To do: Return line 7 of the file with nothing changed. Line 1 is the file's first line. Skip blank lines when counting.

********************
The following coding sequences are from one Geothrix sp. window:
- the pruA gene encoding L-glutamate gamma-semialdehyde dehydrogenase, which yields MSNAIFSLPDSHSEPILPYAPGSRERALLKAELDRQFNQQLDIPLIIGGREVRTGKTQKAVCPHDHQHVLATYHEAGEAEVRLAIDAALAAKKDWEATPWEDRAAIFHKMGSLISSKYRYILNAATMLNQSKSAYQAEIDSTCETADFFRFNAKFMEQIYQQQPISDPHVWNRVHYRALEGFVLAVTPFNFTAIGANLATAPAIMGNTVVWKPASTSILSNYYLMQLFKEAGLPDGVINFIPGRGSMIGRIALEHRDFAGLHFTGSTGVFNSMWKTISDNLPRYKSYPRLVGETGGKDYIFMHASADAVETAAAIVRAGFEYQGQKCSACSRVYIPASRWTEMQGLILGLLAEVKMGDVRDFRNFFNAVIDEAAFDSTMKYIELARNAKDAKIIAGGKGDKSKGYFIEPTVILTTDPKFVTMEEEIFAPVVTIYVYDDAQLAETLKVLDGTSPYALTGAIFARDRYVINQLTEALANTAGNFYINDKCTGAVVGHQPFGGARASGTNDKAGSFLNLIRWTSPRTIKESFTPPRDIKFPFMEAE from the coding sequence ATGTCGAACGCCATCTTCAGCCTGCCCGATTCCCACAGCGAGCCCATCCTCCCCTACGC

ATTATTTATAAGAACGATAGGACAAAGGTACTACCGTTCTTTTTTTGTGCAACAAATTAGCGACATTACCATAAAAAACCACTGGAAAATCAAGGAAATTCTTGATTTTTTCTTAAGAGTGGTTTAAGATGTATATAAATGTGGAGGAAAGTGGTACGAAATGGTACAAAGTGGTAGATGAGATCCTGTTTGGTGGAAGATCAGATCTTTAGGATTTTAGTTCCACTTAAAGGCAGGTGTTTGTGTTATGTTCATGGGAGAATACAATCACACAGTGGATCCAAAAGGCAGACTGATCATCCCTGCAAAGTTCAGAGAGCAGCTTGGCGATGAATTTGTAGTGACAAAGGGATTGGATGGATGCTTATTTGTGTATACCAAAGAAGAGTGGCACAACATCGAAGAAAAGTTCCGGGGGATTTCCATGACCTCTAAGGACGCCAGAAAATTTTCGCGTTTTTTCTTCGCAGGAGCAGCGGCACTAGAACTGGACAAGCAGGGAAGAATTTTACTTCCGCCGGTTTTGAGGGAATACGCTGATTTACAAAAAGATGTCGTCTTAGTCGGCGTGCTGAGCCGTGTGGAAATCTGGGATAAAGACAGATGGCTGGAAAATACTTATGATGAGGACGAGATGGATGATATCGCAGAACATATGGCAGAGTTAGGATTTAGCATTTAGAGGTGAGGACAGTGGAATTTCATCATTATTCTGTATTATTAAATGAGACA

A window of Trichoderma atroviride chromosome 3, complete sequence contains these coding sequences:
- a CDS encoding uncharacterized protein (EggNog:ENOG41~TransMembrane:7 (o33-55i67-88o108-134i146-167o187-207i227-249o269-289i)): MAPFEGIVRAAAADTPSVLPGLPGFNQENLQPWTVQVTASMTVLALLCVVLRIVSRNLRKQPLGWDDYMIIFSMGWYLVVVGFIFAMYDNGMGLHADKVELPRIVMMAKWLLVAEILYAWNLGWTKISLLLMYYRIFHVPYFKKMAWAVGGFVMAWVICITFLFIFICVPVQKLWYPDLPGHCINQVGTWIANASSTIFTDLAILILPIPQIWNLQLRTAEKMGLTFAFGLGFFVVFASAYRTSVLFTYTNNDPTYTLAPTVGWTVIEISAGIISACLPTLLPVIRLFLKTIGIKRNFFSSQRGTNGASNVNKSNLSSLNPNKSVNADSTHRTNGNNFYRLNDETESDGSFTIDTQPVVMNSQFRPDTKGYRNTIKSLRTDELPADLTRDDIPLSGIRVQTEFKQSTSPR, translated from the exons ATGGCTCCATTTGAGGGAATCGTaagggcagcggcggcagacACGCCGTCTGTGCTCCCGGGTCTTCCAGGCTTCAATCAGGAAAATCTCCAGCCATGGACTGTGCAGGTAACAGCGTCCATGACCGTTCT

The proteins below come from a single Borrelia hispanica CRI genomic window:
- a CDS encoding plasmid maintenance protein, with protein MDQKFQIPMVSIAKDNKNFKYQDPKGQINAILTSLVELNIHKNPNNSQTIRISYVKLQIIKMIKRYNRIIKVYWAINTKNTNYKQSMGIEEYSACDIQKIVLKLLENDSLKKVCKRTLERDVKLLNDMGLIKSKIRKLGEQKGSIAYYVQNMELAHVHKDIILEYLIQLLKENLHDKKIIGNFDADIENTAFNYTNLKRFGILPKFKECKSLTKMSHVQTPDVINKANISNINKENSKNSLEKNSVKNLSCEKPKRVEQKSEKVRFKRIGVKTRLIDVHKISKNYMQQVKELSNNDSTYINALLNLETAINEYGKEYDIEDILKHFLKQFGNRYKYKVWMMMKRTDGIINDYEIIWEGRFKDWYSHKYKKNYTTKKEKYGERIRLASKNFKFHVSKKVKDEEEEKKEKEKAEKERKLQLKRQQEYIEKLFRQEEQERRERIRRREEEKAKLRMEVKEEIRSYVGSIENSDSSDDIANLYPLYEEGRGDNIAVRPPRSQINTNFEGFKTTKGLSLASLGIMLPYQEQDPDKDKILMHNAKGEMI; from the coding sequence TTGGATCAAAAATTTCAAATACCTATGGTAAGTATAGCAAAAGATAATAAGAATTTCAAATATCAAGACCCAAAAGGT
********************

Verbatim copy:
- a CDS encoding plasmid maintenance protein, with protein MDQKFQIPMVSIAKDNKNFKYQDPKGQINAILTSLVELNIHKNPNNSQTIRISYVKLQIIKMIKRYNRIIKVYWAINTKNTNYKQSMGIEEYSACDIQKIVLKLLENDSLKKVCKRTLERDVKLLNDMGLIKSKIRKLGEQKGSIAYYVQNMELAHVHKDIILEYLIQLLKENLHDKKIIGNFDADIENTAFNYTNLKRFGILPKFKECKSLTKMSHVQTPDVINKANISNINKENSKNSLEKNSVKNLSCEKPKRVEQKSEKVRFKRIGVKTRLIDVHKISKNYMQQVKELSNNDSTYINALLNLETAINEYGKEYDIEDILKHFLKQFGNRYKYKVWMMMKRTDGIINDYEIIWEGRFKDWYSHKYKKNYTTKKEKYGERIRLASKNFKFHVSKKVKDEEEEKKEKEKAEKERKLQLKRQQEYIEKLFRQEEQERRERIRRREEEKAKLRMEVKEEIRSYVGSIENSDSSDDIANLYPLYEEGRGDNIAVRPPRSQINTNFEGFKTTKGLSLASLGIMLPYQEQDPDKDKILMHNAKGEMI; from the coding sequence TTGGATCAAAAATTTCAAATACCTATGGTAAGTATAGCAAAAGATAATAAGAATTTCAAATATCAAGACCCAAAAGGT